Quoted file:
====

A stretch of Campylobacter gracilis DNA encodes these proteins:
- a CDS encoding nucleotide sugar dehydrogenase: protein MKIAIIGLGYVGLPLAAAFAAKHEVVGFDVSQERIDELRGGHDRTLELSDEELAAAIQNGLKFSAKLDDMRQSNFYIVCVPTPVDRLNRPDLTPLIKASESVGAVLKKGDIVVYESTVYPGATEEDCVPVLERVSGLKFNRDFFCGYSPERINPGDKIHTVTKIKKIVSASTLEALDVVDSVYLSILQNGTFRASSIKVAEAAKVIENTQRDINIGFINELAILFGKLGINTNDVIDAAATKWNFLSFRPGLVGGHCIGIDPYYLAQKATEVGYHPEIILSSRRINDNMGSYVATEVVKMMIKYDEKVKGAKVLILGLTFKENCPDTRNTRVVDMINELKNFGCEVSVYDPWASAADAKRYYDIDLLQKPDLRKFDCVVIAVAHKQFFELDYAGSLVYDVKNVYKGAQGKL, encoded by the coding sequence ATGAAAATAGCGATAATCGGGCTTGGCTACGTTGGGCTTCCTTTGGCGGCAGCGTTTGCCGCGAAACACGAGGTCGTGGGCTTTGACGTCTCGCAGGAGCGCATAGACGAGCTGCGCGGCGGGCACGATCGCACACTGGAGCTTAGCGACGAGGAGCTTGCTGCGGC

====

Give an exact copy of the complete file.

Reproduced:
A stretch of Campylobacter gracilis DNA encodes these proteins:
- a CDS encoding nucleotide sugar dehydrogenase: protein MKIAIIGLGYVGLPLAAAFAAKHEVVGFDVSQERIDELRGGHDRTLELSDEELAAAIQNGLKFSAKLDDMRQSNFYIVCVPTPVDRLNRPDLTPLIKASESVGAVLKKGDIVVYESTVYPGATEEDCVPVLERVSGLKFNRDFFCGYSPERINPGDKIHTVTKIKKIVSASTLEALDVVDSVYLSILQNGTFRASSIKVAEAAKVIENTQRDINIGFINELAILFGKLGINTNDVIDAAATKWNFLSFRPGLVGGHCIGIDPYYLAQKATEVGYHPEIILSSRRINDNMGSYVATEVVKMMIKYDEKVKGAKVLILGLTFKENCPDTRNTRVVDMINELKNFGCEVSVYDPWASAADAKRYYDIDLLQKPDLRKFDCVVIAVAHKQFFELDYAGSLVYDVKNVYKGAQGKL, encoded by the coding sequence ATGAAAATAGCGATAATCGGGCTTGGCTACGTTGGGCTTCCTTTGGCGGCAGCGTTTGCCGCGAAACACGAGGTCGTGGGCTTTGACGTCTCGCAGGAGCGCATAGACGAGCTGCGCGGCGGGCACGATCGCACACTGGAGCTTAGCGACGAGGAGCTTGCTGCGGC